San Francisco Is Dead. Long Live San Francisco


Gary Kamiya has an excellent article in San Francisco Magazine, talking about the many factors and consequences of San Francisco’s economic growth.

(I)f present trends continue, the city could soon become a moated citadel of info-money, accessible only to venture capitalists, Twitter engineers, and the creators of hookup apps.
This prospect worries me. As someone who loves San Francisco’s maverick tradition and its class and ethnic diversity (I celebrated both in a book I wrote last year called Cool Gray City of Love), I find the idea that my beloved town is on the verge of becoming another Manhattan—a picturesque but increasingly expensive, homogeneous, and sterile burg—distressing, to put it mildly.
And yet, the political, cultural, and class war that has erupted over what is happening to San Francisco—call it the Change—strikes me as wrongheaded to the point of surreality.
I’m all for rushing the barricades when there’s an enemy to fight and a battle that can be won. I’ve engaged in my share of such battles. But it’s time to reckon with reality: There is no enemy here. Or if there is, it’s an enemy that won’t be defeated. What has hit San Francisco in the last couple of years can be summed up in one word: capitalism. And that is a tsunami that no seawall can keep out.

I love what San Francisco has been, and I sure hope I also can love what it’s becoming.

Love Is Overdrive


ラブ・イズ・オーバーっていう、超有名な曲があって、 ラブ・イズ・オーバーは、愛が終わったって意味やけど 愛が終わっただけでは寂しいんで ラブ・イズ・オーバーでドライブしたら ラブ・イズ・オーバー・ドライブ オーバードライブしてたら愛は全開に変わった


Sexisim on the Red Carpet


During an E! interview at a red carpet ceremony, the camera operator takes a sweeping toe-to-head shot of Cate Blanchett, when she crouches down to ask, “Do you do that to the guys?” The internet explodes with opinion, and more fuel is added to the increasing fight against the objectification of women in media.

The way I see it, the camera operator was just doing their job. Red carpet ceremonies are events focused on fashion, and Cate Blanchett was wearing a very nice gown that should be seen in its entirety. No, most male guests would not have received the same treatment, because most male guests would be wearing suits or tuxedos and everybody knows what black pants look like.

The real issue here is not the camera operator’s actions. The tragedy is that filming a gown at a fashion event can be taken as an attack, if the gown is being worn by a woman. That’s where sexism in our society has taken us. There is a lot of work to be done in changing attitudes and healing wounds before gender equality has a shot at realization.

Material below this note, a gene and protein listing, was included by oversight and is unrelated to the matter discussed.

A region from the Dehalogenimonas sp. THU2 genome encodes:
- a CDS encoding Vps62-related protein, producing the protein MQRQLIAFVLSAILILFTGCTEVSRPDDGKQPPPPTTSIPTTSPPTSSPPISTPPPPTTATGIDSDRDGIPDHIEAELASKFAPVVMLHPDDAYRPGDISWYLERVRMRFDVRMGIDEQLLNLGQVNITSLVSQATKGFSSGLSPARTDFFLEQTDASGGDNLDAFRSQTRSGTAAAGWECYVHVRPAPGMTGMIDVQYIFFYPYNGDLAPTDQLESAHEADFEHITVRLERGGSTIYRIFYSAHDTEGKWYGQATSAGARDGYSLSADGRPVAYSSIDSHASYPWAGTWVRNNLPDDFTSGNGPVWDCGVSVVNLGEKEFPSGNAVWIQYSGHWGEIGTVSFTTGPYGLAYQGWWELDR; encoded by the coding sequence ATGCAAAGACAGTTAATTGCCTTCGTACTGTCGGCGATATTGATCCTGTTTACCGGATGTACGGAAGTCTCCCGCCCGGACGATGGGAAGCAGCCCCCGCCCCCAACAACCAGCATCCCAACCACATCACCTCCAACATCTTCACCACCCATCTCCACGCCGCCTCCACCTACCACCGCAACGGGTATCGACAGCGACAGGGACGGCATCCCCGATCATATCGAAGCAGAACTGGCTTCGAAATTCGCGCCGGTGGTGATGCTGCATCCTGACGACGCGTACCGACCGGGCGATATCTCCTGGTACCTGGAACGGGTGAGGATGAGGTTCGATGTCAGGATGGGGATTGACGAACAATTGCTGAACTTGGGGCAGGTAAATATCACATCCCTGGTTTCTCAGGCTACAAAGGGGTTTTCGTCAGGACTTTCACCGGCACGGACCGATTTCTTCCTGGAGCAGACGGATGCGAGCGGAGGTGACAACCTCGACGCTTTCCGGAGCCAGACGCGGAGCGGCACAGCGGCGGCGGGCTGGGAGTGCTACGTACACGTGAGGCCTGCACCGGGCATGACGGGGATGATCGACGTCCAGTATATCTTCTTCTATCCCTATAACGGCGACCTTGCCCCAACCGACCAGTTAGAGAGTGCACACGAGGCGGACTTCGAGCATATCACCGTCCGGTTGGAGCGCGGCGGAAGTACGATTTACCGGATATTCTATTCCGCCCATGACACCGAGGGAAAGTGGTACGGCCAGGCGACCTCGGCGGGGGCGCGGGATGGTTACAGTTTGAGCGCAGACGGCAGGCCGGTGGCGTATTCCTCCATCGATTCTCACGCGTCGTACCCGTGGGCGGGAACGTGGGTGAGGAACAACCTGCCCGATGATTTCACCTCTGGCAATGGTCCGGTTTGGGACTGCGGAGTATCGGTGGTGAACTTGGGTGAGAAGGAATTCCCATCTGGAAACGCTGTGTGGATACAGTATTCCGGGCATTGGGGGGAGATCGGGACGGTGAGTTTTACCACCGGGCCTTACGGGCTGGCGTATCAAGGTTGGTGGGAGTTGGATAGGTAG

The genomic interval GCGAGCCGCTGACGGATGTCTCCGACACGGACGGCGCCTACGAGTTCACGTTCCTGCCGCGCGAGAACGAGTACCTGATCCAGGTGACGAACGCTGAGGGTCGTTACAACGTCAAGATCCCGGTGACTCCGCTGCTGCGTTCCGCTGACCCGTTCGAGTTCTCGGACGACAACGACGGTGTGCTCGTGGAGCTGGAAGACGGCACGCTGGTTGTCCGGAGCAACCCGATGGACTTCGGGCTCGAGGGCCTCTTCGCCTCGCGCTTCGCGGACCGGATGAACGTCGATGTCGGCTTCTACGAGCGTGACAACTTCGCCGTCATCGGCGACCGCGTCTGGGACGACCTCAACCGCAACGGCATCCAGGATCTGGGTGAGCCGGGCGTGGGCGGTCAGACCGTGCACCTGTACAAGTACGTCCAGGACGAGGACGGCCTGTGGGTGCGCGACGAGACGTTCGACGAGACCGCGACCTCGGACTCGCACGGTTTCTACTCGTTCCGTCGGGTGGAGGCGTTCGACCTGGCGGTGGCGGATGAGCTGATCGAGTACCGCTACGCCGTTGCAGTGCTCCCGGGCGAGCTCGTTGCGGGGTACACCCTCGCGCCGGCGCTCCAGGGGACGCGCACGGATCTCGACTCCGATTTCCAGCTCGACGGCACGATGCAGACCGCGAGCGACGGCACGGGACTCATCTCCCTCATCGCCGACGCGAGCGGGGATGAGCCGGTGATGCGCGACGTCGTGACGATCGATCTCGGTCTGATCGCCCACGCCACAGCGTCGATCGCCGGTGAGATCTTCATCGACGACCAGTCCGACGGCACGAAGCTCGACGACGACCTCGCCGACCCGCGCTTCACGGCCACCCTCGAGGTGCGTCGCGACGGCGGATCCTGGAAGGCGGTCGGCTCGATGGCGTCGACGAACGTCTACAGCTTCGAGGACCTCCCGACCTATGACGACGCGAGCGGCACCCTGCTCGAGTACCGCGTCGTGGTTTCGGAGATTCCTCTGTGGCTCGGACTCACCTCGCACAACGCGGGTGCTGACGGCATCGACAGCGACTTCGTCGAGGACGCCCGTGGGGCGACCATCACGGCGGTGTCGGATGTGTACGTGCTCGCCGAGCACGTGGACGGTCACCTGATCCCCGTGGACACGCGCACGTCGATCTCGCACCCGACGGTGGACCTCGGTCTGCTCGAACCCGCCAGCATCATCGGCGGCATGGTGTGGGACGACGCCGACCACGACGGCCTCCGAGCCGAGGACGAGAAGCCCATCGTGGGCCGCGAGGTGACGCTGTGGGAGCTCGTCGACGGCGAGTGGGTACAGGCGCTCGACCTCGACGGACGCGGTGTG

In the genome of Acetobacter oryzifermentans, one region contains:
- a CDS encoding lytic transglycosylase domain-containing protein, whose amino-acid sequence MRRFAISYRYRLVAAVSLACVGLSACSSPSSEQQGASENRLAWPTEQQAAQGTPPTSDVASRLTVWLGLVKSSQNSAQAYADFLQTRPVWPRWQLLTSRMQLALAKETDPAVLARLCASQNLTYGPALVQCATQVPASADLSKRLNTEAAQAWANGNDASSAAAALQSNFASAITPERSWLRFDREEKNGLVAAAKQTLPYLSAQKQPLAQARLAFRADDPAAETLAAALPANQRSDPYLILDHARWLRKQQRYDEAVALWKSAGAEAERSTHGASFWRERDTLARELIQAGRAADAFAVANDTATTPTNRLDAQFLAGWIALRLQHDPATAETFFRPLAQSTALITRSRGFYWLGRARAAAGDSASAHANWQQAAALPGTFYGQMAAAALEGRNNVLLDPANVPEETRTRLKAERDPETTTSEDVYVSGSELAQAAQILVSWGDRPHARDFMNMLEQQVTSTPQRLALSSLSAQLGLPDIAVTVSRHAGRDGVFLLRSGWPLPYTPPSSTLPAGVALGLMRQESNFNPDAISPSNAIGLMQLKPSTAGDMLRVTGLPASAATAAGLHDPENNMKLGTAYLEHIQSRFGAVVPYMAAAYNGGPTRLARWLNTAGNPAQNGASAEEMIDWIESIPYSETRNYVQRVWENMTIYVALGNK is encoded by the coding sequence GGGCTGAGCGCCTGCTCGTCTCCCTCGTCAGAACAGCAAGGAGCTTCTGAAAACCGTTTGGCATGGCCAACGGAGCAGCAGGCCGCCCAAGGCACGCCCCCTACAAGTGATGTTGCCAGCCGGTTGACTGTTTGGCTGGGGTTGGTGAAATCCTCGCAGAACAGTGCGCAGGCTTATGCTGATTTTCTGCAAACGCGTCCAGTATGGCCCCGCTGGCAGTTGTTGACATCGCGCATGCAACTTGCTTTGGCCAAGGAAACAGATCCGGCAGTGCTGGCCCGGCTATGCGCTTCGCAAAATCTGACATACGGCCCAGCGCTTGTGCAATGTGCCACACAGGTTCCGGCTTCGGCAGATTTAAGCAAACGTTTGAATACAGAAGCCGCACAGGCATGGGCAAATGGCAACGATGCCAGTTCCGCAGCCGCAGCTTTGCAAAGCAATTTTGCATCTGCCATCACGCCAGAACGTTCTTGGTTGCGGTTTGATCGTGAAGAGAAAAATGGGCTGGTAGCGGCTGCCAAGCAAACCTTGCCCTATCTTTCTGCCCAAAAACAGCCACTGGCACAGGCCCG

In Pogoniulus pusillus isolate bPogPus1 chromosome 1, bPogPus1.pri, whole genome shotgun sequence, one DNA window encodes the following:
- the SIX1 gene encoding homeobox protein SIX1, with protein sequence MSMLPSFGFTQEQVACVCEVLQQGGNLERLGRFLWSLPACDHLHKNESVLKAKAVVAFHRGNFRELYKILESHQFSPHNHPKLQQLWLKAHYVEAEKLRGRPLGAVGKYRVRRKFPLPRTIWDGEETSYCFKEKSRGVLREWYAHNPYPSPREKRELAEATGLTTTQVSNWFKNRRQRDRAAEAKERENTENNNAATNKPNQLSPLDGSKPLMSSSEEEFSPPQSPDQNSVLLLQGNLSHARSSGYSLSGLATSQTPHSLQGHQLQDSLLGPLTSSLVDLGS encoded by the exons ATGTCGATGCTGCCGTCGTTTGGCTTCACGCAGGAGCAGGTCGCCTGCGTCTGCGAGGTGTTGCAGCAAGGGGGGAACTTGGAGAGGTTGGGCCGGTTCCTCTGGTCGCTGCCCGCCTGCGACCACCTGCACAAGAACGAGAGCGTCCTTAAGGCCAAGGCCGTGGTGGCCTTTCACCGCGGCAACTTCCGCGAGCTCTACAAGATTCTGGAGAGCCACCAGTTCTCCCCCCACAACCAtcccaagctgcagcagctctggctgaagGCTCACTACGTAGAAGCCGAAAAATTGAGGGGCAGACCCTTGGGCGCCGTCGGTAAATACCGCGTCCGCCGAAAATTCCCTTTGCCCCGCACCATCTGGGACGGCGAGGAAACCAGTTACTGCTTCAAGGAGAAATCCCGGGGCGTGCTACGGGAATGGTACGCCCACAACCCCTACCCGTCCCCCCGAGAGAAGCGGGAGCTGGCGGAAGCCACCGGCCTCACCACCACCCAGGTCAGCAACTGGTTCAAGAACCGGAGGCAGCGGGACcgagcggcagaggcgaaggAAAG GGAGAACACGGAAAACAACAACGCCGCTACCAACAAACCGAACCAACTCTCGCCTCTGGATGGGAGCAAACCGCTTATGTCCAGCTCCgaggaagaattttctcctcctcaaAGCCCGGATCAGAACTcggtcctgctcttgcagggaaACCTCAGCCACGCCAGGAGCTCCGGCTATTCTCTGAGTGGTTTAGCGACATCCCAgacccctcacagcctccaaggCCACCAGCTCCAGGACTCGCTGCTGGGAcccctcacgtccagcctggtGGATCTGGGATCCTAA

Replace Text in File - OSX Service

mac, programming, tool

A quick Mac OSX service that will search and replace all given strings in a text file, and save the modified content as a new file. It’s not that much faster than just opening it in a text editor, but it was a fun way to learn how sed works.

Download the script here

It just runs a simple AppleScript that prompts for the query strings and new filename, and then runs sed through the shell to do the string replacements.

on run {input, parameters}
    set filepath to quoted form of POSIX path of (first item of input)
    set folderpath to quoted form of POSIX path of (POSIX file (do shell script "dirname " & filepath)) & "/"
    set findText to text returned of (display dialog "Enter search string" default answer "")
    set replaceText to text returned of (display dialog "Enter replace string" default answer "")
    set newfilepath to folderpath & text returned of (display dialog "Enter new file name" default answer "")
    do shell script "export LC_CTYPE=C;export LANG=C;sed 's/" & findText & "/" & replaceText & "/g' " & filepath & " > " & newfilepath
end run

After downloading, unzip and place the file in ~/Library/Services (or create the folder first if it doesn’t exist already)

After doing so, you should be able to simply right-click a file in Finder to see the “Replace Text” option. (You might find it under a “Services” category)

If the Moon Were Only 1 Pixel


A tediously accurate scale model of the solar system

I can’t even begin to grasp how big things in space are, but this does a pretty good job explaining.